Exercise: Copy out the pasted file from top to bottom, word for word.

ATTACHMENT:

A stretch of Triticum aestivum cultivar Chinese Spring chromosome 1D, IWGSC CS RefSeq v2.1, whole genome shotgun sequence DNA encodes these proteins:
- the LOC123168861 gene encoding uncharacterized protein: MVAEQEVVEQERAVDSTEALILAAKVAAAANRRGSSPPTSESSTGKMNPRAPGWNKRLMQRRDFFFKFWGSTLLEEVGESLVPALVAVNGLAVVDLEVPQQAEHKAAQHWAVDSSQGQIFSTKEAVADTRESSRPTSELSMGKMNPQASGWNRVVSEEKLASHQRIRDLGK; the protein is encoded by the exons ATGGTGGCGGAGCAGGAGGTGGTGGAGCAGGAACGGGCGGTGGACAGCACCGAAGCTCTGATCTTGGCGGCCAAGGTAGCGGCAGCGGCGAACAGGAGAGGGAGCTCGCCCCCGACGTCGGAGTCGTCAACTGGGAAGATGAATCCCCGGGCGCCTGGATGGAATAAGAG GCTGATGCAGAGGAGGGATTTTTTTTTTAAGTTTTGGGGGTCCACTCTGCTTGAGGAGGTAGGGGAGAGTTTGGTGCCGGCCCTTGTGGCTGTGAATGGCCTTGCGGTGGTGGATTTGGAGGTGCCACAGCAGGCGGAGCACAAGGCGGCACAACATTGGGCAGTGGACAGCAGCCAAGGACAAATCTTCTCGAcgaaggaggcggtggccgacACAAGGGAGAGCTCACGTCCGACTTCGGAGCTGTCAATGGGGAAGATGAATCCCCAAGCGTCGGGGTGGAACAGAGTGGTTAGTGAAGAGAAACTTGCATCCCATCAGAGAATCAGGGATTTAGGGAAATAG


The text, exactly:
A stretch of Triticum aestivum cultivar Chinese Spring chromosome 1D, IWGSC CS RefSeq v2.1, whole genome shotgun sequence DNA encodes these proteins:
- the LOC123168861 gene encoding uncharacterized protein: MVAEQEVVEQERAVDSTEALILAAKVAAAANRRGSSPPTSESSTGKMNPRAPGWNKRLMQRRDFFFKFWGSTLLEEVGESLVPALVAVNGLAVVDLEVPQQAEHKAAQHWAVDSSQGQIFSTKEAVADTRESSRPTSELSMGKMNPQASGWNRVVSEEKLASHQRIRDLGK; the protein is encoded by the exons ATGGTGGCGGAGCAGGAGGTGGTGGAGCAGGAACGGGCGGTGGACAGCACCGAAGCTCTGATCTTGGCGGCCAAGGTAGCGGCAGCGGCGAACAGGAGAGGGAGCTCGCCCCCGACGTCGGAGTCGTCAACTGGGAAGATGAATCCCCGGGCGCCTGGATGGAATAAGAG GCTGATGCAGAGGAGGGATTTTTTTTTTAAGTTTTGGGGGTCCACTCTGCTTGAGGAGGTAGGGGAGAGTTTGGTGCCGGCCCTTGTGGCTGTGAATGGCCTTGCGGTGGTGGATTTGGAGGTGCCACAGCAGGCGGAGCACAAGGCGGCACAACATTGGGCAGTGGACAGCAGCCAAGGACAAATCTTCTCGAcgaaggaggcggtggccgacACAAGGGAGAGCTCACGTCCGACTTCGGAGCTGTCAATGGGGAAGATGAATCCCCAAGCGTCGGGGTGGAACAGAGTGGTTAGTGAAGAGAAACTTGCATCCCATCAGAGAATCAGGGATTTAGGGAAATAG